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The Best Electricians in New York

Photo-Illustration: Curbed; Photos: Getty

To find the electricians on this list, we talked to more than a dozen savvy New Yorkers, including home renovators and lighting specialists. These electricians can handle complicated chandelier installations and late-night electrical glitches quickly, efficiently, and thoroughly.

For Big Jobs in a Jiffy

Balance Electric Contracting, 718-752-0262

Film Forum screenings run until late at night, so if any electrical hitches arise — which they do, with four screens running — they need to be resolved during a short window in the morning. For this, the theater’s operations manager, Steve Knudsen, calls Balance Electric Contracting. The Long Island City–based team of three electricians, Knudsen says, consistently shows up right away and is “extra careful around our equipment, like the digital projectors, which have so many connectors you can’t even lightly bump them.” Film Forum has relied on Balance for a decade for these urgent fixes — like on the morning when staff arrived to a burning smell coming from the projectionist’s booth. Balance came and fixed the faulty breaker within an hour. Kevin Maloney, owner of HVAC installation group All Systems Mechanical, has worked exclusively with Balance since the 1990s and echoes Knudsen: “They’re speedy,” Maloney says, “and their knowledge of control wiring and mechanical systems for boilers is also not typical of the average electrician. Usually we have to explain how to do it ourselves.”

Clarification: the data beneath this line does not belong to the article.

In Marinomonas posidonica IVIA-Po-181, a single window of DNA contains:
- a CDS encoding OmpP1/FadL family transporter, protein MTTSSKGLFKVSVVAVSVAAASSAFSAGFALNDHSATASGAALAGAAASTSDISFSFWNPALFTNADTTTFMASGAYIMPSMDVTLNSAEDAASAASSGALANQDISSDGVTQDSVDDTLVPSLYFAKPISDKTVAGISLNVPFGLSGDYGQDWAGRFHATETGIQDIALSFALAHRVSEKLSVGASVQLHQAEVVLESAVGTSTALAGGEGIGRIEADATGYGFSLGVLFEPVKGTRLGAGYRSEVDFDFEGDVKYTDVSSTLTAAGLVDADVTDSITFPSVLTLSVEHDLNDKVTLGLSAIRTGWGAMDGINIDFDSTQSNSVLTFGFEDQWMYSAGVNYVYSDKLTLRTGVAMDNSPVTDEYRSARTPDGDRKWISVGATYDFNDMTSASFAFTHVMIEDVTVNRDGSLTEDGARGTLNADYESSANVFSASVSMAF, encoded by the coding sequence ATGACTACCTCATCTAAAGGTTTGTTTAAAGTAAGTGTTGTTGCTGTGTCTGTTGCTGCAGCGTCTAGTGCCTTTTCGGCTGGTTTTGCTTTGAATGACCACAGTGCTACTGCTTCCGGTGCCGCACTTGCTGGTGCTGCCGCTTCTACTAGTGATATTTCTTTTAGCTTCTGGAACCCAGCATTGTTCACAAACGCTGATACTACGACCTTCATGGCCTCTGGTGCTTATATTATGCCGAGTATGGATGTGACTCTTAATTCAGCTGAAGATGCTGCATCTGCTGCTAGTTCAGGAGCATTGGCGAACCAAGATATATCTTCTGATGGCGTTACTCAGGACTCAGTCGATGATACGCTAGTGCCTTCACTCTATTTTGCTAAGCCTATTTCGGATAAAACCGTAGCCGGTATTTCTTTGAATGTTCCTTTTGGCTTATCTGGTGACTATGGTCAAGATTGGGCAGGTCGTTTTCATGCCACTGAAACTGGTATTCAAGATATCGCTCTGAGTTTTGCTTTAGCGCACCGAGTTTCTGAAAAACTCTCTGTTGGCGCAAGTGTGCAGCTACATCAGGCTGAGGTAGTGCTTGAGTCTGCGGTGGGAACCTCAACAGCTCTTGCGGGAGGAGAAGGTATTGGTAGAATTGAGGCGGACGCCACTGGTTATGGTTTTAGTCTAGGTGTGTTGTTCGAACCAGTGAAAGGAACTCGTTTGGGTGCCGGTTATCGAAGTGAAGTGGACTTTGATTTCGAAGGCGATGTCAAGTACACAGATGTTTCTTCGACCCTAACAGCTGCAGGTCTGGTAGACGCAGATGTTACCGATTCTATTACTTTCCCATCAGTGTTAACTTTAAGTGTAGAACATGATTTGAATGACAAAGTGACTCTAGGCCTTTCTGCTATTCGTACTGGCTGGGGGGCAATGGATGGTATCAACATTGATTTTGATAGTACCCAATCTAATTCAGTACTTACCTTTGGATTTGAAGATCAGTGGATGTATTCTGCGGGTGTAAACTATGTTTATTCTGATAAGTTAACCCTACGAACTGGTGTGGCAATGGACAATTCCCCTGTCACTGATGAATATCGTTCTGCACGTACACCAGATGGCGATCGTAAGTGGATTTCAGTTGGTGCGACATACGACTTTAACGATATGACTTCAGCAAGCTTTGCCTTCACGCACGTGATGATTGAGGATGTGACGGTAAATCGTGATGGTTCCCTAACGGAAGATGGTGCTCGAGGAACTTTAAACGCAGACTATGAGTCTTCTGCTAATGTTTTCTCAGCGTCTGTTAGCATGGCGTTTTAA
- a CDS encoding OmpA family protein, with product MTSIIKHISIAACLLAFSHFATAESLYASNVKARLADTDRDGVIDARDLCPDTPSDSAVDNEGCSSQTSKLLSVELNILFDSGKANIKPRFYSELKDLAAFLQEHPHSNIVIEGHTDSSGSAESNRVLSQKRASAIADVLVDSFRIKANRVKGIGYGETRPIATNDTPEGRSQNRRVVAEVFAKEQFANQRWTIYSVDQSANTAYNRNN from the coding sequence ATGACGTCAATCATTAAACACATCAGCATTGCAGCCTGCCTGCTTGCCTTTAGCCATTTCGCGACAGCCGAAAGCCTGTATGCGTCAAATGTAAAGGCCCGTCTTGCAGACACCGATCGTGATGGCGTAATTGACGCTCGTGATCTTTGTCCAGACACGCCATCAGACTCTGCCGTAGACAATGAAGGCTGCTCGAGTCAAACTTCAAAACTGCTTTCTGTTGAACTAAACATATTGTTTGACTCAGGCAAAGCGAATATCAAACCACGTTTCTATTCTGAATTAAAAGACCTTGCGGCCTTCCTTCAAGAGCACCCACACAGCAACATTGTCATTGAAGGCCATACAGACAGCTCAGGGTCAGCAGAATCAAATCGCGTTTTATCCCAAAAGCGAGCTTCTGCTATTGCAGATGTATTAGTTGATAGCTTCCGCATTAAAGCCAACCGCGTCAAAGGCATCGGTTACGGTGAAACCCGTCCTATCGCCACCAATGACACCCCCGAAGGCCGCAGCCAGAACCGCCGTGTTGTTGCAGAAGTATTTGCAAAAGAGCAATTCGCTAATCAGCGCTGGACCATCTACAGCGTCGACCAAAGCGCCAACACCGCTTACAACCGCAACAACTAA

For Quick Jobs Around the House


When Eric Munson, who works in state-government operations, first moved into Park Slope last year, he struggled to find a responsive contractor to take on his random smattering of repairs, including some basic electrical installations. One of Munson’s new neighbors suggested Katie Whitaker, a trained carpenter who since 2019 has done business as Handyma’am, offering electrical services, home repairs, and interior house painting in parts of Manhattan and Brooklyn. Because of Handy ma’am’s generalist approach to getting stuff done around the house, Munson says it was much easier to book Whitaker and their team for a handful of small projects, including ones that many electricians view as too small (and therefore non-remunerative) to be worth their time. In addition to needing some leaky faucets fixed, Munson wanted dimmers for three-way light switches and a TV installation. For each issue, he says, Whitaker was clear about price and what to do. “Katie’s approach,” Munson says, “is to propose doing something simply, see if it works, and then escalate, rather than selling some big expensive project up front.”

For Newfangled Projects

Apollo Electric, 212-643-8541;